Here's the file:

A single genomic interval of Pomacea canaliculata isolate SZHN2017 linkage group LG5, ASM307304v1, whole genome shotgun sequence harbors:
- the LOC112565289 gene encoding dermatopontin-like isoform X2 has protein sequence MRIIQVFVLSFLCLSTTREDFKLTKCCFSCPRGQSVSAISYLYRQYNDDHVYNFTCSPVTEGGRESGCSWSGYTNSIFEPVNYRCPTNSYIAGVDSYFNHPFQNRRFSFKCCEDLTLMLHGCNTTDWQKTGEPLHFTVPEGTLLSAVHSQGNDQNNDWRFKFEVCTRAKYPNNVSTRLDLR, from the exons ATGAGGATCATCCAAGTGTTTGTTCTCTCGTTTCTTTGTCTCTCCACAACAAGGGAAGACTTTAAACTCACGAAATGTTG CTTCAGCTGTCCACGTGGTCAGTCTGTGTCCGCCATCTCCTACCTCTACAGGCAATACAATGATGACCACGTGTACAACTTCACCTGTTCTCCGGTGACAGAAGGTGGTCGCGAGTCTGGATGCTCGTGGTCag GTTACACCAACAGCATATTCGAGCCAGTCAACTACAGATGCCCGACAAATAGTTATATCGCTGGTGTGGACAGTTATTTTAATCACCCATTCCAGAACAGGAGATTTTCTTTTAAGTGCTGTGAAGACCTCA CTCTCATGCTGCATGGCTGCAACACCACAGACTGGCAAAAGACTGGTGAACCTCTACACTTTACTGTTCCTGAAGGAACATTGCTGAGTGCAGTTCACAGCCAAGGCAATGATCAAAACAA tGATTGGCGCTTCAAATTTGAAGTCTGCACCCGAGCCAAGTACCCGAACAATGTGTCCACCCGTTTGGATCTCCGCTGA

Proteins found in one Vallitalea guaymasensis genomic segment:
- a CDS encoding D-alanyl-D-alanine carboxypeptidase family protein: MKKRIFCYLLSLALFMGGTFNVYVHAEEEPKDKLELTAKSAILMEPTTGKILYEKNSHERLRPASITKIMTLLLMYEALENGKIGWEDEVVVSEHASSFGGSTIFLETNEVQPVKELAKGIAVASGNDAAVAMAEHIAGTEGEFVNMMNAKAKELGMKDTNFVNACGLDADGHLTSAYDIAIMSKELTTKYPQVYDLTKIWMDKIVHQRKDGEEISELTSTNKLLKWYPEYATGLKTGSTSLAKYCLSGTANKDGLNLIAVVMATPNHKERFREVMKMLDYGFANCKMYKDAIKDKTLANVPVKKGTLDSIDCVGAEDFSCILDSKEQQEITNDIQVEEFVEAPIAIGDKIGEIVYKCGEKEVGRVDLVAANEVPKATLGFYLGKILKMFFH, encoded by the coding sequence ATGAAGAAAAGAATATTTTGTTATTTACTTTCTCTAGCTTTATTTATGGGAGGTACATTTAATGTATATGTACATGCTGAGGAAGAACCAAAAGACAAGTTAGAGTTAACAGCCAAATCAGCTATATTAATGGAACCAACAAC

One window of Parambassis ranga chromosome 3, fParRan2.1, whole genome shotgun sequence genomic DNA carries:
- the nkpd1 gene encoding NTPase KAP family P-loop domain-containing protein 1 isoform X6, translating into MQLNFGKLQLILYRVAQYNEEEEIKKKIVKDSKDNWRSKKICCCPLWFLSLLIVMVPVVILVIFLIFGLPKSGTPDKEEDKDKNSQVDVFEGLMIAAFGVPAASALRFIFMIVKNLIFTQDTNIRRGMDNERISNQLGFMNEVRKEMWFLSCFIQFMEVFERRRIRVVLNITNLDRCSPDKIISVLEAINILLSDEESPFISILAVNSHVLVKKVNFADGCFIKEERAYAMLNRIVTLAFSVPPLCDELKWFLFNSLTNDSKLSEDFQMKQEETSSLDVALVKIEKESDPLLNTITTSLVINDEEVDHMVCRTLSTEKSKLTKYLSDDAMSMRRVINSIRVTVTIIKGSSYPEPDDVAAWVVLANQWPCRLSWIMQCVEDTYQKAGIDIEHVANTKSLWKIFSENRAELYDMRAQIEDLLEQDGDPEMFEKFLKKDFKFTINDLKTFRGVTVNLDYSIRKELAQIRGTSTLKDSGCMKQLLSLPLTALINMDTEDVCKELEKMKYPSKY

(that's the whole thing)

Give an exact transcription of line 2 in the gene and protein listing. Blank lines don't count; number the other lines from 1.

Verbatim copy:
- the LOC112565289 gene encoding dermatopontin-like isoform X2 has protein sequence MRIIQVFVLSFLCLSTTREDFKLTKCCFSCPRGQSVSAISYLYRQYNDDHVYNFTCSPVTEGGRESGCSWSGYTNSIFEPVNYRCPTNSYIAGVDSYFNHPFQNRRFSFKCCEDLTLMLHGCNTTDWQKTGEPLHFTVPEGTLLSAVHSQGNDQNNDWRFKFEVCTRAKYPNNVSTRLDLR, from the exons ATGAGGATCATCCAAGTGTTTGTTCTCTCGTTTCTTTGTCTCTCCACAACAAGGGAAGACTTTAAACTCACGAAATGTTG CTTCAGCTGTCCACGTGGTCAGTCTGTGTCCGCCATCTCCTACCTCTACAGGCAATACAATGATGACCACGTGTACAACTTCACCTGTTCTCCGGTGACAGAAGGTGGTCGCGAGTCTGGATGCTCGTGGTCag GTTACACCAACAGCATATTCGAGCCAGTCAACTACAGATGCCCGACAAATAGTTATATCGCTGGTGTGGACAGTTATTTTAATCACCCATTCCAGAACAGGAGATTTTCTTTTAAGTGCTGTGAAGACCTCA CTCTCATGCTGCATGGCTGCAACACCACAGACTGGCAAAAGACTGGTGAACCTCTACACTTTACTGTTCCTGAAGGAACATTGCTGAGTGCAGTTCACAGCCAAGGCAATGATCAAAACAA tGATTGGCGCTTCAAATTTGAAGTCTGCACCCGAGCCAAGTACCCGAACAATGTGTCCACCCGTTTGGATCTCCGCTGA